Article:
And don't get me wrong - there's nothing wrong with showing your GM some love and appreciation, especially if they do run a good game. Chipping in and helping out your GM with some of the costs of running the game (buying Rulesets, Tokens, Maps, or Adventures and other Modules for your GM, or even your own Standard FG License) is a fine way to say "Thank you" for putting on a good game, as is the exchange of Christmas and Birthday Gifts as friends do (as my own group does).

So that's my take on paid games. I think SmiteWorks has taken the best stance they can with the topic, and I applaud them for the stance that they have taken as a decent compromise to the situation. But me personally: I don't like paid games, I don't support paid games, and I don't believe paid games are necessary; just deceptively convenient. I also strongly believe that those who participate in paid games are missing out on the full experience of the RPG hobby, which I consider is a real tragedy.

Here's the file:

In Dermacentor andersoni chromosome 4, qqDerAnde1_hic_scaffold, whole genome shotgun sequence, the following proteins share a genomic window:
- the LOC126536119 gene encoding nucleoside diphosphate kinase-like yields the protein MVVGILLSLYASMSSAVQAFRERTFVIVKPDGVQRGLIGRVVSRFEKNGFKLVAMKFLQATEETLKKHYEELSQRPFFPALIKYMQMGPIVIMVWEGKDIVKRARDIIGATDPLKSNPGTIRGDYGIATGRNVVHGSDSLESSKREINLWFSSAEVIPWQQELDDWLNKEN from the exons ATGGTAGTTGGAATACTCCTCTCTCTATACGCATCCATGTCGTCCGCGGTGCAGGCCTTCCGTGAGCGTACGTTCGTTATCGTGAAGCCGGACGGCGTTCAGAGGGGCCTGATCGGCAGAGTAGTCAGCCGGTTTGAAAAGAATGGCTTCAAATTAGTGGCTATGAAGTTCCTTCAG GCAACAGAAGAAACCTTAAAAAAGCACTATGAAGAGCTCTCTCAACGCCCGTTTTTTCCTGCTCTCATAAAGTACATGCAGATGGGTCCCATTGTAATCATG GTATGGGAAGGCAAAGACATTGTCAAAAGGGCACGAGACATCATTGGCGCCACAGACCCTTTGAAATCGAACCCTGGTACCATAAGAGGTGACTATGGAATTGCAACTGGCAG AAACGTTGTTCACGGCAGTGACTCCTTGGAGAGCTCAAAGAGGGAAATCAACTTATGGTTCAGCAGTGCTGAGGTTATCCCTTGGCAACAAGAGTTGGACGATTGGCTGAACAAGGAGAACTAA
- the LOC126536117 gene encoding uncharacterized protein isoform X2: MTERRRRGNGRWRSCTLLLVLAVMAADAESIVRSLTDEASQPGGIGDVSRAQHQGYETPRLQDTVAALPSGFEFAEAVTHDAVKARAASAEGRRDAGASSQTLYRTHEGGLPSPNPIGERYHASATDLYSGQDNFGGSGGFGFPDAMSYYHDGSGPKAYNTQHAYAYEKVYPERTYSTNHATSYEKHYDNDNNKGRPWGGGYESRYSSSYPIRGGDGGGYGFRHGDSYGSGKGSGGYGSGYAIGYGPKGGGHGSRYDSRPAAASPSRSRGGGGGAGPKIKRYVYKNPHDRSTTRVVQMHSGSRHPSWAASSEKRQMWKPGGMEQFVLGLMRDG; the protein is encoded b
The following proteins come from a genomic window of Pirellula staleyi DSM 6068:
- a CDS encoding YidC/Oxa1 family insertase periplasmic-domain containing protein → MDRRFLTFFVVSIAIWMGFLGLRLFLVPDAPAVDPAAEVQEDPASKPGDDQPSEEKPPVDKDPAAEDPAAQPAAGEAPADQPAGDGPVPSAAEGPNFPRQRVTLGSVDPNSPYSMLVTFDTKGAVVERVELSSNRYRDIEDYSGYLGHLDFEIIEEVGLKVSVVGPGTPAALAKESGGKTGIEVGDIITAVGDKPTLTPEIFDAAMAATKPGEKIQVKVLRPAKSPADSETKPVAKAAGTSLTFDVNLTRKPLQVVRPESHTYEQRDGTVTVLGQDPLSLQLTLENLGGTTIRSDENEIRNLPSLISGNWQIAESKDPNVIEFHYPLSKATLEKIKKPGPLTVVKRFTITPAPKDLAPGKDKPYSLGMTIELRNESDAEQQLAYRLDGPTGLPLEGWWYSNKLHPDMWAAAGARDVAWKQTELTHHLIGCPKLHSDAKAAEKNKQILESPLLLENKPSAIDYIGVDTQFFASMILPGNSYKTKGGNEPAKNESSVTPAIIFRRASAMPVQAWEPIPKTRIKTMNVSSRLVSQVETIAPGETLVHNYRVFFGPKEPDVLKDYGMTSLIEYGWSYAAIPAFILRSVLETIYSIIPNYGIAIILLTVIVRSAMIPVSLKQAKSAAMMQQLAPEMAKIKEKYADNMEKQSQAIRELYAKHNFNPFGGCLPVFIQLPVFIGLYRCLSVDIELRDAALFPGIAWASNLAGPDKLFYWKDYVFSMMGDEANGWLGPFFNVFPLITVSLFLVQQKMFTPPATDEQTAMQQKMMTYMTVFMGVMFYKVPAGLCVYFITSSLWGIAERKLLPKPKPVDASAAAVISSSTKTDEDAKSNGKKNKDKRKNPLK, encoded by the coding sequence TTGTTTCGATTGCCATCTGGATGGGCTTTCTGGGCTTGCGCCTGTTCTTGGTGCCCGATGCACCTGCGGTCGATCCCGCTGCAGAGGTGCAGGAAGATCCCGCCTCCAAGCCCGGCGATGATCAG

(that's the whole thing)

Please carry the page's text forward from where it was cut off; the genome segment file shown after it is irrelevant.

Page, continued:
Good Luck and Good Gaming,

"And may all you rolls be 20s"

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  1. BobTheMercenary's Avatar
    I need to find one of these paid games. Im tired of not having a game to play in. At least if the GM is paid he'll be there.
  2. amdawursk's Avatar
    I argue that paying a GM is just the natural progression of any service. Rpgs are becgoming more popular but people like to play, they don't like the pressure of having to build the world, build the npc's, build the adventure and plan out the time. In rough estimate one hour for a players game time is about 4 to 5 hours of just prep for the GM. On top of that, the GM has to work a regular job to survive in general, pay bills, get food, etc. So they have to actively set aside time to plan this out, sometimes on a biweekly basis or more. Gms are in incredible high demand I could post on one of these forums and get 7 players in a few days at most. But if you're a player finding a GM is very difficult.